South Africa is showing signs of progress in the reduction of rheumatic fever cases, a condition that disproportionately impacts women and children in lower and middle-income.
As Rheumatic Fever Week is from August 6 to 12, The Heart Association and The Heart and Stroke Foundation used the opportunity to pay tribute to Professor Bongani Mayosi, a world-renowned leader of research in this field who died last week.
“Prof Mayosi was instrumental in most of the research that you see in this area of acute rheumatic fever and rheumatic heart disease. He and Prof Liesl Zühlke have done tremendous research and pushed boundaries in this area. We are very saddened by his premature passing,” said Dr Hopewell Ntsinjana, head of paediatric cardiology at the Nelson Mandela Children’s Hospital and University of Witwatersrand, and vice-president of the SA Heart Association.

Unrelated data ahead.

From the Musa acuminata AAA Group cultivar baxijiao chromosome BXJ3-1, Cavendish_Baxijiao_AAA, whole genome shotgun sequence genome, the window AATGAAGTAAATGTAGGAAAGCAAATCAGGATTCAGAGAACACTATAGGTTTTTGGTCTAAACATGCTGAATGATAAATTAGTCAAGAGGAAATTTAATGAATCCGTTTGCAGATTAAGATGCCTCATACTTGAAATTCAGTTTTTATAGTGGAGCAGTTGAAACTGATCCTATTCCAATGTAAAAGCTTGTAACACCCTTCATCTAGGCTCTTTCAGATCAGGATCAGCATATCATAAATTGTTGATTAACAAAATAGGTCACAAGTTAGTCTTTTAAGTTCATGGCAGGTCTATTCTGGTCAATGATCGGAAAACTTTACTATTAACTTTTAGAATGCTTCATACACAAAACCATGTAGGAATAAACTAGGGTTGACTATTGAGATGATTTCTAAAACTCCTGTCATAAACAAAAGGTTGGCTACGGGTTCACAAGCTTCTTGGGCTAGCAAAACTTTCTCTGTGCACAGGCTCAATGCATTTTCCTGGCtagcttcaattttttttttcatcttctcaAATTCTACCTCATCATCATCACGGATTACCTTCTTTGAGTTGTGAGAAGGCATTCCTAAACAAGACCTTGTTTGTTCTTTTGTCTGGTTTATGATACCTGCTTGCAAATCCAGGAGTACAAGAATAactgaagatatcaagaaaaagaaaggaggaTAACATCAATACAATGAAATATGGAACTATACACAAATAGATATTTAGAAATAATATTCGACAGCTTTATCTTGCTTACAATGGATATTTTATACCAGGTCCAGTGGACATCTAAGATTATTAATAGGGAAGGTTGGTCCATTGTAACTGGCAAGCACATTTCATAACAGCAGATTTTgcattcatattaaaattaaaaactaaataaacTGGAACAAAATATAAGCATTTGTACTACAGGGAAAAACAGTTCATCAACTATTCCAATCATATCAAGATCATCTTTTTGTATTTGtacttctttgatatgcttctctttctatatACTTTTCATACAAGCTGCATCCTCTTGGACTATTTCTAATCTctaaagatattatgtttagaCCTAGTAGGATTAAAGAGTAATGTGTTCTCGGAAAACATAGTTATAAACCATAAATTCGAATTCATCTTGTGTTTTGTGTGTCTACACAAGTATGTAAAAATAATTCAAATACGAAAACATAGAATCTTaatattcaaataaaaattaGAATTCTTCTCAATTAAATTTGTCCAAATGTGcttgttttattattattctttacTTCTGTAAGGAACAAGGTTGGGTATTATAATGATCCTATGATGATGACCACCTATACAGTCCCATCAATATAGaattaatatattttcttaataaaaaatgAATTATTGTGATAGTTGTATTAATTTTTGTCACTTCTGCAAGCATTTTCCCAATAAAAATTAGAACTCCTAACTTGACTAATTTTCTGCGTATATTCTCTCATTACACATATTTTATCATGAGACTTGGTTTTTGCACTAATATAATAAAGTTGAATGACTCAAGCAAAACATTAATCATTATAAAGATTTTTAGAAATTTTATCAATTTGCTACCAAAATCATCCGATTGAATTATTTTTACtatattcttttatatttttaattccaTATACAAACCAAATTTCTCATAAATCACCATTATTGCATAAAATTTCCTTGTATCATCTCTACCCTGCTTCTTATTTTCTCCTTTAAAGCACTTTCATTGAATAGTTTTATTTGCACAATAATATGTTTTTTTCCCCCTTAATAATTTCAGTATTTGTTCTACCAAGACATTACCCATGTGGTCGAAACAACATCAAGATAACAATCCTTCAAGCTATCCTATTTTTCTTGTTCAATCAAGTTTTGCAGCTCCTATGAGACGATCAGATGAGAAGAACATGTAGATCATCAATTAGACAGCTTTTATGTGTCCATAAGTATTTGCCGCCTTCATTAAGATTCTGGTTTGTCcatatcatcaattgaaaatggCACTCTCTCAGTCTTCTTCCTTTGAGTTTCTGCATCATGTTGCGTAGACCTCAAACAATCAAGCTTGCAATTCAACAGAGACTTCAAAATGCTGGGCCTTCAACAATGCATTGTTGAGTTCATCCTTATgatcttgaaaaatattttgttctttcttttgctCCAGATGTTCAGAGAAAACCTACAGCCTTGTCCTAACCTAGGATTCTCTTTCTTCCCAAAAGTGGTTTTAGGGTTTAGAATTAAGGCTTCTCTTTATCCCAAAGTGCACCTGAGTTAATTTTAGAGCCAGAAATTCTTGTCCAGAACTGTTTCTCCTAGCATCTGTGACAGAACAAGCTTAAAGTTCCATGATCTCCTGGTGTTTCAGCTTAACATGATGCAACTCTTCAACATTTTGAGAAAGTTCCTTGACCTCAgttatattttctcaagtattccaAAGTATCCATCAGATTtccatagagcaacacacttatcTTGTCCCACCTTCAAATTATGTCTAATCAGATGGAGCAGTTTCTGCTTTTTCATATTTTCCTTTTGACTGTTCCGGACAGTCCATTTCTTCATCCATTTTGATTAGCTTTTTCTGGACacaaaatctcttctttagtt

Mayosi, the dean of health sciences at the University of Cape Town, and world-renowned cardiologist and researcher, died on July 27.
“South Africa is starting to see evidence of early progress in the attempt to try to eliminate RF and RHD. In 2001 we had about 1.3 per 100 000 children, but that incidence has dropped to 0.7 per 100 000, which was recorded around 2012. This is very promising,” Ntsinjana said.
“Contributing factors to rheumatic fever and rheumatic heart disease itself are around poor socio-economic status, overcrowding, malnutrition and poor access to primary health care. Since the inception of the primary health clinics we started to see a downward trend in South Africa, which is promising. We are not there yet, but it is a good trajectory.”
Rheumatic fever in children presents itself with a sore throat and fever, which could be treated at a local clinic. Untreated, it can lead to rheumatic heart disease because it forms antibodies against certain parts of the body.
Instead of attacking bacteria, it starts attacking your own cells, either in the heart, brain or joints.